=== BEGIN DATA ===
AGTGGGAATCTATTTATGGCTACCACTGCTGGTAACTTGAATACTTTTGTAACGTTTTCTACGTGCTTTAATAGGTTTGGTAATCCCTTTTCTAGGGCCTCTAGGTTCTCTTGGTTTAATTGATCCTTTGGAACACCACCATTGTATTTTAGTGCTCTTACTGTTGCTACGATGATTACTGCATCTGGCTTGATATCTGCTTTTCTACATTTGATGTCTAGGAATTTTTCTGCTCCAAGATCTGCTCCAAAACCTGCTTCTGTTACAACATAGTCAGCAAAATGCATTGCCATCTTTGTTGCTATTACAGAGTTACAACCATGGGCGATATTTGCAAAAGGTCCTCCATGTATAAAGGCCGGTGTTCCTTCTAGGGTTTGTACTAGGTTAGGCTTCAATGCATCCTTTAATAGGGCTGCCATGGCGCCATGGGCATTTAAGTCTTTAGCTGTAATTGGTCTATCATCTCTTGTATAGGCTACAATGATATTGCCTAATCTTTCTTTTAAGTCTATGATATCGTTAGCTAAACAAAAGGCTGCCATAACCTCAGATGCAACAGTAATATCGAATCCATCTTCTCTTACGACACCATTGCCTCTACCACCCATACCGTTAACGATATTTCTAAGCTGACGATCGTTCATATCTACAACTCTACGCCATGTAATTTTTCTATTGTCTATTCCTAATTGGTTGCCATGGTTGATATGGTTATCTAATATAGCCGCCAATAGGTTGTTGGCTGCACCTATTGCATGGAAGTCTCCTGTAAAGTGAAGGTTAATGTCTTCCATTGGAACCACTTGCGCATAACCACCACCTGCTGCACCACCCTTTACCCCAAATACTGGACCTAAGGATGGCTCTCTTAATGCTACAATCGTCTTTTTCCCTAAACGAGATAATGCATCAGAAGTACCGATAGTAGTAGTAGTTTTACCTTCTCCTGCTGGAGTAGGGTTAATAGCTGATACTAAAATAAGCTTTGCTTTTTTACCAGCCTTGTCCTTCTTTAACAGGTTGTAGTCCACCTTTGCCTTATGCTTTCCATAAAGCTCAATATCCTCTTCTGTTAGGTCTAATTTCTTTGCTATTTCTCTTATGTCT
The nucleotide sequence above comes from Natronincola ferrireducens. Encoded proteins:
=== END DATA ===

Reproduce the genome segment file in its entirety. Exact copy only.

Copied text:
AGTGGGAATCTATTTATGGCTACCACTGCTGGTAACTTGAATACTTTTGTAACGTTTTCTACGTGCTTTAATAGGTTTGGTAATCCCTTTTCTAGGGCCTCTAGGTTCTCTTGGTTTAATTGATCCTTTGGAACACCACCATTGTATTTTAGTGCTCTTACTGTTGCTACGATGATTACTGCATCTGGCTTGATATCTGCTTTTCTACATTTGATGTCTAGGAATTTTTCTGCTCCAAGATCTGCTCCAAAACCTGCTTCTGTTACAACATAGTCAGCAAAATGCATTGCCATCTTTGTTGCTATTACAGAGTTACAACCATGGGCGATATTTGCAAAAGGTCCTCCATGTATAAAGGCCGGTGTTCCTTCTAGGGTTTGTACTAGGTTAGGCTTCAATGCATCCTTTAATAGGGCTGCCATGGCGCCATGGGCATTTAAGTCTTTAGCTGTAATTGGTCTATCATCTCTTGTATAGGCTACAATGATATTGCCTAATCTTTCTTTTAAGTCTATGATATCGTTAGCTAAACAAAAGGCTGCCATAACCTCAGATGCAACAGTAATATCGAATCCATCTTCTCTTACGACACCATTGCCTCTACCACCCATACCGTTAACGATATTTCTAAGCTGACGATCGTTCATATCTACAACTCTACGCCATGTAATTTTTCTATTGTCTATTCCTAATTGGTTGCCATGGTTGATATGGTTATCTAATATAGCCGCCAATAGGTTGTTGGCTGCACCTATTGCATGGAAGTCTCCTGTAAAGTGAAGGTTAATGTCTTCCATTGGAACCACTTGCGCATAACCACCACCTGCTGCACCACCCTTTACCCCAAATACTGGACCTAAGGATGGCTCTCTTAATGCTACAATCGTCTTTTTCCCTAAACGAGATAATGCATCAGAAGTACCGATAGTAGTAGTAGTTTTACCTTCTCCTGCTGGAGTAGGGTTAATAGCTGATACTAAAATAAGCTTTGCTTTTTTACCAGCCTTGTCCTTCTTTAACAGGTTGTAGTCCACCTTTGCCTTATGCTTTCCATAAAGCTCAATATCCTCTTCTGTTAGGTCTAATTTCTTTGCTATTTCTCTTATGTCT
The nucleotide sequence above comes from Natronincola ferrireducens. Encoded proteins: